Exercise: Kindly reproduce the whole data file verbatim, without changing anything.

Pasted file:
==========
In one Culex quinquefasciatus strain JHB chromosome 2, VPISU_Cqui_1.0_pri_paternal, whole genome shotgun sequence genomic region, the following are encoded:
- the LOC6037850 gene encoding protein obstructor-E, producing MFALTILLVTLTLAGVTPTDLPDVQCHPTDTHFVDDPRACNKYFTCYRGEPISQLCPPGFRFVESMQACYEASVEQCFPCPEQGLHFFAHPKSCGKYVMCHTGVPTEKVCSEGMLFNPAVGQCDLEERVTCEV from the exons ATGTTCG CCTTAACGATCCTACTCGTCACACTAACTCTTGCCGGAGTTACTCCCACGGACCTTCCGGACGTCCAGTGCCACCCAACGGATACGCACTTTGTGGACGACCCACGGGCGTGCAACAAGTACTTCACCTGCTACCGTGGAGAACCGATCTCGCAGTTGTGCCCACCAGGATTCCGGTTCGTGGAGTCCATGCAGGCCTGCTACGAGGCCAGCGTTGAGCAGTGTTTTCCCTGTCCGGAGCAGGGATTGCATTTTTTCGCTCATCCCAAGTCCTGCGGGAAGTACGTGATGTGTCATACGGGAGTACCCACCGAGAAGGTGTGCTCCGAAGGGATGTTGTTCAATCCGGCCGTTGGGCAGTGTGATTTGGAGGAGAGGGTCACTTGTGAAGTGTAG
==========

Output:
In one Culex quinquefasciatus strain JHB chromosome 2, VPISU_Cqui_1.0_pri_paternal, whole genome shotgun sequence genomic region, the following are encoded:
- the LOC6037850 gene encoding protein obstructor-E, producing MFALTILLVTLTLAGVTPTDLPDVQCHPTDTHFVDDPRACNKYFTCYRGEPISQLCPPGFRFVESMQACYEASVEQCFPCPEQGLHFFAHPKSCGKYVMCHTGVPTEKVCSEGMLFNPAVGQCDLEERVTCEV from the exons ATGTTCG CCTTAACGATCCTACTCGTCACACTAACTCTTGCCGGAGTTACTCCCACGGACCTTCCGGACGTCCAGTGCCACCCAACGGATACGCACTTTGTGGACGACCCACGGGCGTGCAACAAGTACTTCACCTGCTACCGTGGAGAACCGATCTCGCAGTTGTGCCCACCAGGATTCCGGTTCGTGGAGTCCATGCAGGCCTGCTACGAGGCCAGCGTTGAGCAGTGTTTTCCCTGTCCGGAGCAGGGATTGCATTTTTTCGCTCATCCCAAGTCCTGCGGGAAGTACGTGATGTGTCATACGGGAGTACCCACCGAGAAGGTGTGCTCCGAAGGGATGTTGTTCAATCCGGCCGTTGGGCAGTGTGATTTGGAGGAGAGGGTCACTTGTGAAGTGTAG